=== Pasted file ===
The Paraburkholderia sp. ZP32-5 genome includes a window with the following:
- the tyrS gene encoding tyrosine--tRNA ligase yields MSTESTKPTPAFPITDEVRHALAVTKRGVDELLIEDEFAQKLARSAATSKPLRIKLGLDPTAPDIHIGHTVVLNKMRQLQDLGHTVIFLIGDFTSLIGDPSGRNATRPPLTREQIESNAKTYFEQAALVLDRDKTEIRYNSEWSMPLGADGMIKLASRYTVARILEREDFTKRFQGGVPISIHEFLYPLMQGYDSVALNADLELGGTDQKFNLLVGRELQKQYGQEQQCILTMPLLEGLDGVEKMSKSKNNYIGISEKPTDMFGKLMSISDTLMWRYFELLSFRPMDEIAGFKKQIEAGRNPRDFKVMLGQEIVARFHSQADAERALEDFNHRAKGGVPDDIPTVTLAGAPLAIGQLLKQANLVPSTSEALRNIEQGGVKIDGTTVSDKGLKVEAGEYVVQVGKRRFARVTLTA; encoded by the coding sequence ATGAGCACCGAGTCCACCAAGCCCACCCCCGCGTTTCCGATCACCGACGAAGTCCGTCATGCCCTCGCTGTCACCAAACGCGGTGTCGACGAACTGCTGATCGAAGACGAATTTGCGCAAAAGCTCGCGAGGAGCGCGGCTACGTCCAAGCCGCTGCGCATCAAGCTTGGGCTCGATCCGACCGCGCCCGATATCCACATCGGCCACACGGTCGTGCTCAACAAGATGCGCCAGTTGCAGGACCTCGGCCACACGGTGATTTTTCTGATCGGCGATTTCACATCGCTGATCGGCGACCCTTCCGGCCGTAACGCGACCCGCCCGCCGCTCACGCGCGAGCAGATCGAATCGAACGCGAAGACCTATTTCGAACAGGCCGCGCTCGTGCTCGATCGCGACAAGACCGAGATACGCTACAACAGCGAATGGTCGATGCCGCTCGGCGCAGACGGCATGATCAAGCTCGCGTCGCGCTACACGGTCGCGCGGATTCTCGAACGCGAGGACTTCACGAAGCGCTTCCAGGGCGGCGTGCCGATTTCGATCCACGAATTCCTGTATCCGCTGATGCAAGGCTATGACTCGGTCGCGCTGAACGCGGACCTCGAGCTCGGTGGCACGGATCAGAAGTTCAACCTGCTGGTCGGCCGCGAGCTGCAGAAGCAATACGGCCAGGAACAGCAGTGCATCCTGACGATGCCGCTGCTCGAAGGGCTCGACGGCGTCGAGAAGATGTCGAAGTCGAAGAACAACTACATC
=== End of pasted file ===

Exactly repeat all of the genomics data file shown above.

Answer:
The Paraburkholderia sp. ZP32-5 genome includes a window with the following:
- the tyrS gene encoding tyrosine--tRNA ligase yields MSTESTKPTPAFPITDEVRHALAVTKRGVDELLIEDEFAQKLARSAATSKPLRIKLGLDPTAPDIHIGHTVVLNKMRQLQDLGHTVIFLIGDFTSLIGDPSGRNATRPPLTREQIESNAKTYFEQAALVLDRDKTEIRYNSEWSMPLGADGMIKLASRYTVARILEREDFTKRFQGGVPISIHEFLYPLMQGYDSVALNADLELGGTDQKFNLLVGRELQKQYGQEQQCILTMPLLEGLDGVEKMSKSKNNYIGISEKPTDMFGKLMSISDTLMWRYFELLSFRPMDEIAGFKKQIEAGRNPRDFKVMLGQEIVARFHSQADAERALEDFNHRAKGGVPDDIPTVTLAGAPLAIGQLLKQANLVPSTSEALRNIEQGGVKIDGTTVSDKGLKVEAGEYVVQVGKRRFARVTLTA; encoded by the coding sequence ATGAGCACCGAGTCCACCAAGCCCACCCCCGCGTTTCCGATCACCGACGAAGTCCGTCATGCCCTCGCTGTCACCAAACGCGGTGTCGACGAACTGCTGATCGAAGACGAATTTGCGCAAAAGCTCGCGAGGAGCGCGGCTACGTCCAAGCCGCTGCGCATCAAGCTTGGGCTCGATCCGACCGCGCCCGATATCCACATCGGCCACACGGTCGTGCTCAACAAGATGCGCCAGTTGCAGGACCTCGGCCACACGGTGATTTTTCTGATCGGCGATTTCACATCGCTGATCGGCGACCCTTCCGGCCGTAACGCGACCCGCCCGCCGCTCACGCGCGAGCAGATCGAATCGAACGCGAAGACCTATTTCGAACAGGCCGCGCTCGTGCTCGATCGCGACAAGACCGAGATACGCTACAACAGCGAATGGTCGATGCCGCTCGGCGCAGACGGCATGATCAAGCTCGCGTCGCGCTACACGGTCGCGCGGATTCTCGAACGCGAGGACTTCACGAAGCGCTTCCAGGGCGGCGTGCCGATTTCGATCCACGAATTCCTGTATCCGCTGATGCAAGGCTATGACTCGGTCGCGCTGAACGCGGACCTCGAGCTCGGTGGCACGGATCAGAAGTTCAACCTGCTGGTCGGCCGCGAGCTGCAGAAGCAATACGGCCAGGAACAGCAGTGCATCCTGACGATGCCGCTGCTCGAAGGGCTCGACGGCGTCGAGAAGATGTCGAAGTCGAAGAACAACTACATC